Accademia Bizantina: where does the name come from?
We started out in Ravenna, the ancient capital of the Eastern Roman Empire known for its magnificent multicoloured mosaics. We like to think of ourselves as many tiles of different shades and shapes that come together to form a more complex and intriguing image. At the same time, we pursue a genuine academic activity of disseminating musical culture.
Does it have anything to do with being “Interpreters of Baroque Suggestion”?
Yes, it does. Through our work as scholars and performers, we give voice to the suggestions of the Baroque era so that modern listeners can experience the atmospheres and feelings of that time. After all, emotions are ageless.
Everyone pictures the rock band starting out in a garage… but where and how does an early music ensemble come into being?
Well, in our case, everything started at a bar table. It was 1982 and three classmates at the conservatory, with uncommon talent and resourcefulness, got together for a coffee: they were Angelo Nicastro, a violist and now the director of the Ravenna Festival, Romano Valentini, a pianist, organist and harpsichordist, as well as the orchestra’s general manager in the 1990s and 2000s, and Luciano Bertoni, an excellent violist.
And then what happened?
They were very driven and inspired: they decided to call in the best students from the Ravenna Conservatory and in 1984, together with cellist Paolo Ballanti and violinist Paolo Zinzani, they founded an association by the name of Accademia Bizantina. They set to work right away – indeed, the first official concert was held on the 2nd of June of the same year, in the Church of San Giuseppe in Marina di Ravenna, conducted by Filippo Maria Caramazza, AB’s first permanent conductor, and accompanied by A. Patrignani as soloist.
When did you first meet baroque music?
It all happened quite gradually. Mauro Valli, then first cello, gave much momentum to this change of direction, so much so that in 1989 Accademia Bizantina recorded Corelli’s Opera Omnia, led by the then conductor and violinist Carlo Chiarappa. On that occasion, we also met Ottavio Dantone for the first time, who was invited to play in Op. 3. and later became the main force behind our baroque breakthrough.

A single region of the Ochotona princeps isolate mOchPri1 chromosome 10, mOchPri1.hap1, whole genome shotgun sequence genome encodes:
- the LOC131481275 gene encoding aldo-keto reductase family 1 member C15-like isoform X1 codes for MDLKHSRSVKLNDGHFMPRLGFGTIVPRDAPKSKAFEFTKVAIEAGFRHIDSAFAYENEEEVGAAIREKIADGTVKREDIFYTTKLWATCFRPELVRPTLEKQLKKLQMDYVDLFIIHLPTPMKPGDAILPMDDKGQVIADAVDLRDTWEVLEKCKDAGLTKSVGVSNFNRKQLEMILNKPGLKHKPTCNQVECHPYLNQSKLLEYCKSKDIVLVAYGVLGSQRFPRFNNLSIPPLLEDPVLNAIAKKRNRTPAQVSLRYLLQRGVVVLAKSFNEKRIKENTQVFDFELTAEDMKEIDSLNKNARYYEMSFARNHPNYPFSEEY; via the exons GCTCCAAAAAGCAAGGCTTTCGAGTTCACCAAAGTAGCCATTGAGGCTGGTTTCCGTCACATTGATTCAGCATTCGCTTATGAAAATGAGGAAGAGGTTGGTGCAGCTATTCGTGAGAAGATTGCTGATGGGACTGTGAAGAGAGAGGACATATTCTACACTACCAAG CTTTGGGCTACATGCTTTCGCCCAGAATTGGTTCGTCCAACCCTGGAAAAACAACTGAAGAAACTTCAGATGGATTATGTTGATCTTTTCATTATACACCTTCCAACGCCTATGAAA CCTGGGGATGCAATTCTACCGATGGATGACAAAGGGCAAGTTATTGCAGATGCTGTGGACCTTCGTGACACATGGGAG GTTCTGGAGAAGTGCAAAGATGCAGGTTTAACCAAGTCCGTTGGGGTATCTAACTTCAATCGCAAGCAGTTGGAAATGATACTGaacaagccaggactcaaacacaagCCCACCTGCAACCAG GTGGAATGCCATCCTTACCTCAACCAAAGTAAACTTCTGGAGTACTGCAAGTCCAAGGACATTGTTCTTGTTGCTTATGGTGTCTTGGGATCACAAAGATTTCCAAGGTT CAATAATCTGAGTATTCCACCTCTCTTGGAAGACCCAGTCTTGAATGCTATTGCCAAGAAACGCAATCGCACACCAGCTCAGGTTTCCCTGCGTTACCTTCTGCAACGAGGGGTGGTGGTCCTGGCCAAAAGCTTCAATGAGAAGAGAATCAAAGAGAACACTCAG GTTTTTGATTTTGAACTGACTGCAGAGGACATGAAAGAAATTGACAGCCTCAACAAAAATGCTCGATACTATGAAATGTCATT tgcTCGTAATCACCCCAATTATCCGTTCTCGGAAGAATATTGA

Was it love at first sight?
Exactly, we instantly liked and understood each other. Ottavio soon became the orchestra’s harpsichordist, then gradually became concertmaster and conductor, alternating in this role with Chiarappa until 1996, when the orchestra decided to fully entrust him as our conductor and maestro, as well as the founder of our interpretative method. Since then, we have focused entirely on the Baroque repertoire.
What constitutes the Ottavio Dantone – Accademia Bizantina method?
Ottavio Dantone is not only one of the best harpsichordists and organists in the world, he also has a profound knowledge of the expressive codes of the Baroque era. His system, shaped by experience and an ongoing philological research, allows him to read ancient scores as if he were a contemporary of the time, i.e. taking into account practices and performance canons that were then considered implicit and, therefore, unwritten. The result is a more three-dimensional music, rich in nuances, that can touch the soul.
Is this the secret of “The Exciting Sound of Baroque Music”?
Exactly. This is how we are able to recreate the composer’s original intent, the sounds he imagined, the effects he sought: ultimately, we release the authentic and exciting sound of Baroque music in all its original expressive power.
What is the Accademia Bizantina today?
We are a big family that flies in from all over the globe to get together! Some from South America, some from Europe, some from Russia… And let’s not forget the outstanding Italian talents, such as our first violin Alessandro Tampieri, concertmaster since 2011.
From Ravenna to the world?
Music truly is a universal language that allows us to make our approach known everywhere and to find significant recognition for our work. Just think of the 2nd place as orchestra of the year at the 2021 Gramophone Awards, or the major acknowledgements we have received from Diapason d’Or, Midem, Choc de Classica, Opus Klassik and Grammy Music Awards.
What about collaborations?
If we look back at our first 40 years, we see they were filled with precious and essential encounters: the maestros Riccardo Muti, Luciano Berio and Stefano Montanari, violinists Viktoria Mullova and Giuliano Carmignola, countertenor Andreas Scholl, contralto Delphine Galou…
What does the future hold for Accademia Bizantina?
We are more and more in love with music and determined to share it with an even wider and more diverse audience. Alongside the concert activity, which remains the heart of our work, we will be engaged in a wide-ranging cultural project to bring the treasures of early music back to everyone.
Accademia Bizantina has recorded for Decca, Harmonia Mundi, Deutsche Grammophon, Naïve, Alpha, Onyx, HDB Sonus.
Accademia Bizantina has performed in the world’s most prestigious theatres and festivals, such as Carnegie Hall and Lincoln Center (New York), Wigmore Hall and Barbican Centre (London), Théâtre des Champs Elysées (Paris) and Opera Royal (Versailles); Concertgebouw (Amsterdam), Bozar (Brussels), Pierre Boulez Saal / Staatoper (Berlin) Kölner Philharmonie, Elbphilharmonie Hamburg, ENCPA Beijing, Shanghai Concert Hall, Walt Disney Hall (Los Angeles), Theater an der Wien (Vienna), CNDM Madrid and Auditorium Parco della Musica in Rome.
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